Utility of greater wax moth larva (Galleria mellonella) for evaluating the toxicity and efficacy of new antimicrobial agents

Andrew Paul Desbois, Peter John Coote

Research output: Chapter in Book/Report/Conference proceedingChapter

104 Citations (Scopus)

Abstract

There is an urgent need for new antimicrobial agents to combat
infections caused by drug-resistant pathogens. Once a compound is
shown to be effective in vitro, it is necessary to evaluate its efficacy
in an animal infection model. Typically, this is achieved using a
mammalian model, but such experiments are costly, time consuming,
and require full ethical consideration. Hence, cheaper and
ethically more acceptable invertebrate models of infection have been introduced, including the larvae of the greater wax moth
Galleria mellonella. Invertebrates have an immune system that is
functionally similar to the innate immune system of mammals, and
often identical virulence and pathogenicity factors are used by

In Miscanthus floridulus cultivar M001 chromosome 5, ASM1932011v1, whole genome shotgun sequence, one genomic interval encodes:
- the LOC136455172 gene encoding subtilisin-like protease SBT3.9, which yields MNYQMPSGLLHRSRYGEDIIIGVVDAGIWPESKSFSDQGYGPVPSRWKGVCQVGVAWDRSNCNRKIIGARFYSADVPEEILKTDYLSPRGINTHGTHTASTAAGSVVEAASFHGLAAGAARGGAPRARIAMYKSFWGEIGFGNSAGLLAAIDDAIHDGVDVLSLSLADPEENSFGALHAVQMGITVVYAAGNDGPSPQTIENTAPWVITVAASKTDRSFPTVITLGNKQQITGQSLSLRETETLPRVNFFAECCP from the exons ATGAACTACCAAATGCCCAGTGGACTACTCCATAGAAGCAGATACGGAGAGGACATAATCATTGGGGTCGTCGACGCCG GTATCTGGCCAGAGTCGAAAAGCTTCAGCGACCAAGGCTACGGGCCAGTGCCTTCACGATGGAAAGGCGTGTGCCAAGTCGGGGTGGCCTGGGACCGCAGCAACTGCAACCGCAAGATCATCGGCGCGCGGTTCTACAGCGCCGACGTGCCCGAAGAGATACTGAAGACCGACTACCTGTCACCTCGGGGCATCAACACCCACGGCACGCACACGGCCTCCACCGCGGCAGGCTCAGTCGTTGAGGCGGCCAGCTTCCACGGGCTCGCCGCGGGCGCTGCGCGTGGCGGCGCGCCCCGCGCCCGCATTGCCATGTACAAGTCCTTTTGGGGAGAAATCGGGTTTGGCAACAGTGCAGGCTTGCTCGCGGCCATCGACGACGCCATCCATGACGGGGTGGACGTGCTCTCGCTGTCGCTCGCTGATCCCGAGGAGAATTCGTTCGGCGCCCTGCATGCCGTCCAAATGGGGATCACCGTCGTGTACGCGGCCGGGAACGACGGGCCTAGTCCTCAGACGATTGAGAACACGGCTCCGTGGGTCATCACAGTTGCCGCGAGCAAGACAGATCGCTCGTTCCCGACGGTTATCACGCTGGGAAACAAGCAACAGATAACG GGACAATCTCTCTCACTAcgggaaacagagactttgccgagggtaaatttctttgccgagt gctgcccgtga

human pathogenic microbes to infect wax moth larvae and mammals.
Moreover, the virulence of many human pathogens is comparable
in wax moth larvae and mammals. Using key examples from
the literature, this chapter highlights the benefits of using the wax
moth larva model to provide a rapid, inexpensive, and reliable
evaluation of the toxicity and efficacy of new antimicrobial agents
in vivo and prior to the use of more expensive mammalian models.
This simple insect model can bridge the gap between in vitro
studies and mammalian experimentation by screening out compounds
with a low likelihood of success, while providing greater
justification for further studies in mammalian systems. Thus,
broader implementation of the wax moth larva model into antiinfective
drug discovery and development programs could reduce
the use of mammals during preclinical assessments and the overall
cost of drug development.
Original languageEnglish
Title of host publicationAdvances in Applied Microbiology
EditorsAllen I. Laskin, Sima Sariaslani, Geoffrey M Gadd
Place of PublicationSan Diego
PublisherElsevier
Pages25-53
Number of pages29
Volume78
ISBN (Print)978-0-12-394805-2
DOIs
Publication statusPublished - 2012

Keywords

  • IMMUNE-RESPONSE
  • CAENORHABDITIS-ELEGANS
  • FUNGAL PATHOGENESIS
  • ALTERNATIVE INFECTION MODEL
  • GROUP-A STREPTOCOCCUS
  • BACILLUS-CEREUSFUNGAL PATHOGENESIS
  • BURKHOLDERIA-CEPACIA COMPLEX
  • IN-VIVO
  • INSECT MODEL
  • CANDIDA-ALBICANS

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